When will he finally get this? To be fair, he is truly doing an exceptional job learning. But even still, I find myself quick to be frustrated with my youngest son. He is all of four years old now and we are constantly working on the tasks of his life-stage.
Learning to not get his way and handle himself appropriately.
Learning to speak up for what he wants instead of whining or whimpering.
Learning to respect others, get along, and use his words.
And all the while figuring out who he is and how the world works.
So why do I not have more patience for the poor boy? I am not in new territory. I have done this before. Twice. And yet there is something in these moments of teaching and coaching that reaches beyond this one child. Whatever it is seems to trigger a quiet desperation inside of me. One that is distinctly disproportionate to the four year old at hand.
Eventually, after one of the days of family togetherness that didn’t bring out the best in us, a light bulb goes on. I am not just disturbed by Zachary and his age appropriate behavior. I am also discouraged with his older brothers and the fact that they have not mastered the tasks of preschool yet, either. And I am disgruntled with my husband because he has not mastered the tasks. And while I am at it, I am completely stymied with the entire world for not mastering the tasks of preschool.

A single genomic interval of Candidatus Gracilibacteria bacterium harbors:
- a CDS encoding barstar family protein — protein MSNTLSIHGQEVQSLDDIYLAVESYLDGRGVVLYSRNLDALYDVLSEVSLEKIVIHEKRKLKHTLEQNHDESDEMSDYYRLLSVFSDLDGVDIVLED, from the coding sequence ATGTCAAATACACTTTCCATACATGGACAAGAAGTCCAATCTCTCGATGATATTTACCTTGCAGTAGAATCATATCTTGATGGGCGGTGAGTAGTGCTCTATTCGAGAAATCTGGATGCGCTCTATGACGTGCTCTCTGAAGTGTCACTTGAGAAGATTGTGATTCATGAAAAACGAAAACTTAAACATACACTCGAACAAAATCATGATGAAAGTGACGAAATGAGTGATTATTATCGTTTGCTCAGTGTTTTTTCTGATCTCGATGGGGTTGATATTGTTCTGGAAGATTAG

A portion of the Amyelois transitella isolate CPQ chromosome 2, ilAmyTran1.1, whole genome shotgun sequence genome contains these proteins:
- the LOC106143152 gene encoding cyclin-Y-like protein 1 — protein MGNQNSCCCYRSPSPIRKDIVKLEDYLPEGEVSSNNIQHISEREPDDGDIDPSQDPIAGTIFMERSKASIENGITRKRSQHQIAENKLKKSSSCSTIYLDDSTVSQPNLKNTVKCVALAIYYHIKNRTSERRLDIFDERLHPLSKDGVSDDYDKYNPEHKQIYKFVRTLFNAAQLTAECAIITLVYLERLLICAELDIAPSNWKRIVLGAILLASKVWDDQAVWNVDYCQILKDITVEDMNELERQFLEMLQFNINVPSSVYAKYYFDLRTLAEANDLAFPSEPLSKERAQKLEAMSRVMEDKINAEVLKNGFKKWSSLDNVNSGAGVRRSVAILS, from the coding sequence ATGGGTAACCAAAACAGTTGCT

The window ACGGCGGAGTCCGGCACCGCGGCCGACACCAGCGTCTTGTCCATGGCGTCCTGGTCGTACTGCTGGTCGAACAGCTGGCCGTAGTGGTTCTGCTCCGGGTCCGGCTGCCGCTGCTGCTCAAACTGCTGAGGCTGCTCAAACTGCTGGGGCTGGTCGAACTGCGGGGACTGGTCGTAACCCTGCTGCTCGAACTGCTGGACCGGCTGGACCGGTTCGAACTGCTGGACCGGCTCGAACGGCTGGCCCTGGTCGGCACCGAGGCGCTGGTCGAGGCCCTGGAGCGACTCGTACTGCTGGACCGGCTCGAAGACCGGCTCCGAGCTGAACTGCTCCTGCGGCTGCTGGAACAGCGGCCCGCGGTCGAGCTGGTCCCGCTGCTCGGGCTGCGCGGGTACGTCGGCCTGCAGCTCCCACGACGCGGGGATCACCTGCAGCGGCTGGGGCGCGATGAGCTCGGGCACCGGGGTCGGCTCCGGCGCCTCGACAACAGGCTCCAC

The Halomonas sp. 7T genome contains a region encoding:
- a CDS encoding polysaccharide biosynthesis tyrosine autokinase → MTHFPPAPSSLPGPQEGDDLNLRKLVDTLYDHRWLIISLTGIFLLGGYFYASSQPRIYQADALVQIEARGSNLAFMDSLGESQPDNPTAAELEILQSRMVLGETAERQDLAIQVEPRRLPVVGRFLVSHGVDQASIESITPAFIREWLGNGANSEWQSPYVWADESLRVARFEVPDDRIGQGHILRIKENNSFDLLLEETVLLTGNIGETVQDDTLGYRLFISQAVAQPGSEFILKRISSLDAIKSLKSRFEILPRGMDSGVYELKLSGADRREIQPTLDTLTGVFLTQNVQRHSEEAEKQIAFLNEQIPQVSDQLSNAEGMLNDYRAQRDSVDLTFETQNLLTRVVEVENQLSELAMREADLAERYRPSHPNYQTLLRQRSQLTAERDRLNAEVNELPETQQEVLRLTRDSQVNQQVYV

Which really, of course, all boils down to the fact that I am irritated with my own self. Because I have not mastered preschool either.
So my distinctly disproportionate desperation comes from the knowledge that no one ever truly masters these tasks. My son is doomed to live a life of humanity. And so are his brothers. And his father. And the rest of the world. And me.
I must have tricked myself into thinking these tasks should be easy because the age appropriate time to address them is when we are small. And my frustration only magnifies when I realize NO ONE has mastered these simple tasks, including me. The futility of the situation glares at me every day.
The problem is, the tasks I speak of may be simple but they are also enormous.
And so I have changed my mind. Instead of thinking the tasks are small because we teach them to small people I realize the tasks are just as gargantuan as they sound and that is why we start learning them at such an early age. Because truly, these tasks require a lifetime to even begin to grasp.
But I have to believe it is worth the effort to try.